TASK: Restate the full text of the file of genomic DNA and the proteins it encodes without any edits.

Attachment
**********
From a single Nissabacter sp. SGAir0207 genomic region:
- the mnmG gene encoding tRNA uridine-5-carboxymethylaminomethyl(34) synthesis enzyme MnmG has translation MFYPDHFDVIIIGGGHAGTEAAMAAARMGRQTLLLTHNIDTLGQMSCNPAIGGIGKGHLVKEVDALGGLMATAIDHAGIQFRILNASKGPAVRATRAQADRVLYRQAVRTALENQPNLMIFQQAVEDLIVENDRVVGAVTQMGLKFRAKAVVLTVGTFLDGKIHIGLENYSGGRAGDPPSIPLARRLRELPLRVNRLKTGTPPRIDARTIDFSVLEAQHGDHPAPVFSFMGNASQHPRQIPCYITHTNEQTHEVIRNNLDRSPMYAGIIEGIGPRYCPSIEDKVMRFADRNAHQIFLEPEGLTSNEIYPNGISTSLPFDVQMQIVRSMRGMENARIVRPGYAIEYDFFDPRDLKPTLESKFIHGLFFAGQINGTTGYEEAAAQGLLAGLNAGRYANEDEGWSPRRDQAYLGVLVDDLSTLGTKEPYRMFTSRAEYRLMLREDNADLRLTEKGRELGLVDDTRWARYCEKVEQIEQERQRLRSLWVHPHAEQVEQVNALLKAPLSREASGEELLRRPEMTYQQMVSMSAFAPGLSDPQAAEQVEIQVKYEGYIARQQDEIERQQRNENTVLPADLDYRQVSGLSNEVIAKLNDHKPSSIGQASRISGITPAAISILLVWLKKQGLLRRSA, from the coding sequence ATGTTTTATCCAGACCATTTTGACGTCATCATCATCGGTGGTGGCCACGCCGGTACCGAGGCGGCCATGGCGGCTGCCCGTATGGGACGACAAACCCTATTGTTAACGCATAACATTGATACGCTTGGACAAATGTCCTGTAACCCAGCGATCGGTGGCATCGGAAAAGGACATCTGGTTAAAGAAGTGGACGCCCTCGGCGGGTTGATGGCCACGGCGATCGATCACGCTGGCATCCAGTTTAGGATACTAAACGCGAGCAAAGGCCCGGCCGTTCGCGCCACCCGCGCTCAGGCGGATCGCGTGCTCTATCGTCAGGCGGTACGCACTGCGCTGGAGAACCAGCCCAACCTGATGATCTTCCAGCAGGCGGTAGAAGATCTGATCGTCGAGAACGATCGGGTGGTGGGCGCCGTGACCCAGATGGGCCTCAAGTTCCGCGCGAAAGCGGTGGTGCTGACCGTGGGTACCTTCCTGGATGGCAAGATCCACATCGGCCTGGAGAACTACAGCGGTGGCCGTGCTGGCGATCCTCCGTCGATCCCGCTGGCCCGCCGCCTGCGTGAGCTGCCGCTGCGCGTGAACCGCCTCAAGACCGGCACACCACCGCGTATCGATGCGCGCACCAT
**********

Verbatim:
From a single Nissabacter sp. SGAir0207 genomic region:
- the mnmG gene encoding tRNA uridine-5-carboxymethylaminomethyl(34) synthesis enzyme MnmG has translation MFYPDHFDVIIIGGGHAGTEAAMAAARMGRQTLLLTHNIDTLGQMSCNPAIGGIGKGHLVKEVDALGGLMATAIDHAGIQFRILNASKGPAVRATRAQADRVLYRQAVRTALENQPNLMIFQQAVEDLIVENDRVVGAVTQMGLKFRAKAVVLTVGTFLDGKIHIGLENYSGGRAGDPPSIPLARRLRELPLRVNRLKTGTPPRIDARTIDFSVLEAQHGDHPAPVFSFMGNASQHPRQIPCYITHTNEQTHEVIRNNLDRSPMYAGIIEGIGPRYCPSIEDKVMRFADRNAHQIFLEPEGLTSNEIYPNGISTSLPFDVQMQIVRSMRGMENARIVRPGYAIEYDFFDPRDLKPTLESKFIHGLFFAGQINGTTGYEEAAAQGLLAGLNAGRYANEDEGWSPRRDQAYLGVLVDDLSTLGTKEPYRMFTSRAEYRLMLREDNADLRLTEKGRELGLVDDTRWARYCEKVEQIEQERQRLRSLWVHPHAEQVEQVNALLKAPLSREASGEELLRRPEMTYQQMVSMSAFAPGLSDPQAAEQVEIQVKYEGYIARQQDEIERQQRNENTVLPADLDYRQVSGLSNEVIAKLNDHKPSSIGQASRISGITPAAISILLVWLKKQGLLRRSA, from the coding sequence ATGTTTTATCCAGACCATTTTGACGTCATCATCATCGGTGGTGGCCACGCCGGTACCGAGGCGGCCATGGCGGCTGCCCGTATGGGACGACAAACCCTATTGTTAACGCATAACATTGATACGCTTGGACAAATGTCCTGTAACCCAGCGATCGGTGGCATCGGAAAAGGACATCTGGTTAAAGAAGTGGACGCCCTCGGCGGGTTGATGGCCACGGCGATCGATCACGCTGGCATCCAGTTTAGGATACTAAACGCGAGCAAAGGCCCGGCCGTTCGCGCCACCCGCGCTCAGGCGGATCGCGTGCTCTATCGTCAGGCGGTACGCACTGCGCTGGAGAACCAGCCCAACCTGATGATCTTCCAGCAGGCGGTAGAAGATCTGATCGTCGAGAACGATCGGGTGGTGGGCGCCGTGACCCAGATGGGCCTCAAGTTCCGCGCGAAAGCGGTGGTGCTGACCGTGGGTACCTTCCTGGATGGCAAGATCCACATCGGCCTGGAGAACTACAGCGGTGGCCGTGCTGGCGATCCTCCGTCGATCCCGCTGGCCCGCCGCCTGCGTGAGCTGCCGCTGCGCGTGAACCGCCTCAAGACCGGCACACCACCGCGTATCGATGCGCGCACCAT